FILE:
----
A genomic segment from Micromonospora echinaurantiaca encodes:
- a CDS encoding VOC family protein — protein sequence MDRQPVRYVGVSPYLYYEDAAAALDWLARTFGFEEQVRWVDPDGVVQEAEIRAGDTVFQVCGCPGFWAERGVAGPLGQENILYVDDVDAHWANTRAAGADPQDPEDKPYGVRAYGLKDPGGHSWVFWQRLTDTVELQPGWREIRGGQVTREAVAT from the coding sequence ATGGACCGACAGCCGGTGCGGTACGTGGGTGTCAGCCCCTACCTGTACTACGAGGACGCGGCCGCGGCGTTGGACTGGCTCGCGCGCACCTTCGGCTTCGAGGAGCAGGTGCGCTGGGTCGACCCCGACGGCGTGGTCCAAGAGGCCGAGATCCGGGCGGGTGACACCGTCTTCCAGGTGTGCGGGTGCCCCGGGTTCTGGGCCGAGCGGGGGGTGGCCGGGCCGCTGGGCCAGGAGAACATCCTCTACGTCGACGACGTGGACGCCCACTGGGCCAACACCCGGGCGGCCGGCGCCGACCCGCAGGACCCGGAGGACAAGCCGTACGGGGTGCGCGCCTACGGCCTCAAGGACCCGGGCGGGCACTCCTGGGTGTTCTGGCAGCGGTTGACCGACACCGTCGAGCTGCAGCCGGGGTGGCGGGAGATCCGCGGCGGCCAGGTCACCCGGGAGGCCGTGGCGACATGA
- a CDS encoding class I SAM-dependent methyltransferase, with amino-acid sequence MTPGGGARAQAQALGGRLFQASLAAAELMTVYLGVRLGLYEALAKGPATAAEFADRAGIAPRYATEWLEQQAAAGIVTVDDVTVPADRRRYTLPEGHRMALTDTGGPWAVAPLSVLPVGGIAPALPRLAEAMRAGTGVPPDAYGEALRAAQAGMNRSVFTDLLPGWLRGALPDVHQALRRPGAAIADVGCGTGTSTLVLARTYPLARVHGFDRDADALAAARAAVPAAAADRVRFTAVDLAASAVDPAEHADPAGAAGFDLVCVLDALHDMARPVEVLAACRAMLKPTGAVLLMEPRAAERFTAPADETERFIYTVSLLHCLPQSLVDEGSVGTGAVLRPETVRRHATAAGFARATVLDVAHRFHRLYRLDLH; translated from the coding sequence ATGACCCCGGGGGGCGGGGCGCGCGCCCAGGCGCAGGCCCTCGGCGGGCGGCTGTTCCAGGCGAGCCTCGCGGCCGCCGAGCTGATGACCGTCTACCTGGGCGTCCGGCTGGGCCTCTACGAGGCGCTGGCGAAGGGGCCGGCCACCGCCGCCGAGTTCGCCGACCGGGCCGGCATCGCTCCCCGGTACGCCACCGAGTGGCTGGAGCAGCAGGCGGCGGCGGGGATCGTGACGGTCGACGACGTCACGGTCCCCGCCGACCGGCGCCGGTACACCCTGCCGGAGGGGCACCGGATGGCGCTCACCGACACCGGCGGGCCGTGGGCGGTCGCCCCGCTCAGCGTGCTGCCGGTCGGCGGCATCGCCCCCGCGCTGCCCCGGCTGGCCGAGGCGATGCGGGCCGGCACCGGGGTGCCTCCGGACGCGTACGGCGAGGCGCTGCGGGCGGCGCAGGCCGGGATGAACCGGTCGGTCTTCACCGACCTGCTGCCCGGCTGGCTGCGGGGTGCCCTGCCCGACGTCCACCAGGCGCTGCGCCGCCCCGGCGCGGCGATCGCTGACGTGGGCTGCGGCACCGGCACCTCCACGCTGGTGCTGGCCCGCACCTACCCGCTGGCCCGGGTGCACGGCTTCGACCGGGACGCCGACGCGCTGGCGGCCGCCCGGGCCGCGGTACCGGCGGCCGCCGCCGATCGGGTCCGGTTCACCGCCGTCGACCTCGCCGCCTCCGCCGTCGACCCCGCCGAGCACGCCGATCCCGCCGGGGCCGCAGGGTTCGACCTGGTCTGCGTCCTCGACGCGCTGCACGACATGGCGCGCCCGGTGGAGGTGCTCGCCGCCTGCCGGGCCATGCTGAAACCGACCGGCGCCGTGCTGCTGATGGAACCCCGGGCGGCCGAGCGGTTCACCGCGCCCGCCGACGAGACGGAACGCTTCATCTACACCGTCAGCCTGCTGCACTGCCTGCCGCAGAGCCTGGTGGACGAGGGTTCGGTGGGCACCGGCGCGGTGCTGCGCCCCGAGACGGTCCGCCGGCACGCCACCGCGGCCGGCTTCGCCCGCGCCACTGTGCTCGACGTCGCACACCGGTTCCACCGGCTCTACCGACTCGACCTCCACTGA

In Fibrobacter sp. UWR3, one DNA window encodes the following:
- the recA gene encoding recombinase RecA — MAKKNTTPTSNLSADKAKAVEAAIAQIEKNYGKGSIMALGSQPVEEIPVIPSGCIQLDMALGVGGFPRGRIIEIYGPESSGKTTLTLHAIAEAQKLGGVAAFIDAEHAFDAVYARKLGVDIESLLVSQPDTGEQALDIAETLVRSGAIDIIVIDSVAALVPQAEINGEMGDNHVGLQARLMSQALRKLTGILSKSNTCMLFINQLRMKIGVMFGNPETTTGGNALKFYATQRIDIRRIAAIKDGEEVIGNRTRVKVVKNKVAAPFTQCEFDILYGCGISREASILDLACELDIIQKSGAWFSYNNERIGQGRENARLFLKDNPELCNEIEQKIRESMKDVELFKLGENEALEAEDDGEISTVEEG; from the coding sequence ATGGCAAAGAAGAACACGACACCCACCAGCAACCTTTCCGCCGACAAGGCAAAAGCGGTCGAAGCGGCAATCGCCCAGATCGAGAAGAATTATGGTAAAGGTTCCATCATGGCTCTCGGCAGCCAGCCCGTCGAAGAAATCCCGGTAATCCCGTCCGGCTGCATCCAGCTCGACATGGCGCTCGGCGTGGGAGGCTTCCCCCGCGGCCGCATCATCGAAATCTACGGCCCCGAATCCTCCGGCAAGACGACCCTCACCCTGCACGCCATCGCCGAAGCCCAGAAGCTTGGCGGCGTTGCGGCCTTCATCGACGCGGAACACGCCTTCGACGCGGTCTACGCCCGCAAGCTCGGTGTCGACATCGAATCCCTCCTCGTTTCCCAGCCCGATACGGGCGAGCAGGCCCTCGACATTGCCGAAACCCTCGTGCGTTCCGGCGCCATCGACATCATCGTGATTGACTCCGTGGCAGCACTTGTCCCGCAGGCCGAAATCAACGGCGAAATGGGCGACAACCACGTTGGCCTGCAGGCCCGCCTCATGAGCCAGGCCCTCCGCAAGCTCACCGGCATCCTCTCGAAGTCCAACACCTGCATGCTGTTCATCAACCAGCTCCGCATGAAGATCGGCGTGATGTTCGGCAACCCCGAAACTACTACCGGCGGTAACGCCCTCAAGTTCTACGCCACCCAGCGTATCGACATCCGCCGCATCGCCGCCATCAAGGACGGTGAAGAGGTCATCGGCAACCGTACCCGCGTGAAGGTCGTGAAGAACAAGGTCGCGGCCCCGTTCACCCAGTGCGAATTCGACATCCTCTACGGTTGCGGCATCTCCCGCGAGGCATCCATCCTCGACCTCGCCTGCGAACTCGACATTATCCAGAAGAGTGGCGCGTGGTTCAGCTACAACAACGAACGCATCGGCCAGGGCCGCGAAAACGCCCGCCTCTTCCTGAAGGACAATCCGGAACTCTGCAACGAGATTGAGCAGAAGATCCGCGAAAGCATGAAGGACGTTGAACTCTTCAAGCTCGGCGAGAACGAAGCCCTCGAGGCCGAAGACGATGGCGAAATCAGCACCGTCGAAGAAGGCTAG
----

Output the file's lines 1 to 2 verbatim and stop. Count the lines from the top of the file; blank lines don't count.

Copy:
A genomic segment from Micromonospora echinaurantiaca encodes:
- a CDS encoding VOC family protein — protein sequence MDRQPVRYVGVSPYLYYEDAAAALDWLARTFGFEEQVRWVDPDGVVQEAEIRAGDTVFQVCGCPGFWAERGVAGPLGQENILYVDDVDAHWANTRAAGADPQDPEDKPYGVRAYGLKDPGGHSWVFWQRLTDTVELQPGWREIRGGQVTREAVAT from the coding sequence ATGGACCGACAGCCGGTGCGGTACGTGGGTGTCAGCCCCTACCTGTACTACGAGGACGCGGCCGCGGCGTTGGACTGGCTCGCGCGCACCTTCGGCTTCGAGGAGCAGGTGCGCTGGGTCGACCCCGACGGCGTGGTCCAAGAGGCCGAGATCCGGGCGGGTGACACCGTCTTCCAGGTGTGCGGGTGCCCCGGGTTCTGGGCCGAGCGGGGGGTGGCCGGGCCGCTGGGCCAGGAGAACATCCTCTACGTCGACGACGTGGACGCCCACTGGGCCAACACCCGGGCGGCCGGCGCCGACCCGCAGGACCCGGAGGACAAGCCGTACGGGGTGCGCGCCTACGGCCTCAAGGACCCGGGCGGGCACTCCTGGGTGTTCTGGCAGCGGTTGACCGACACCGTCGAGCTGCAGCCGGGGTGGCGGGAGATCCGCGGCGGCCAGGTCACCCGGGAGGCCGTGGCGACATGA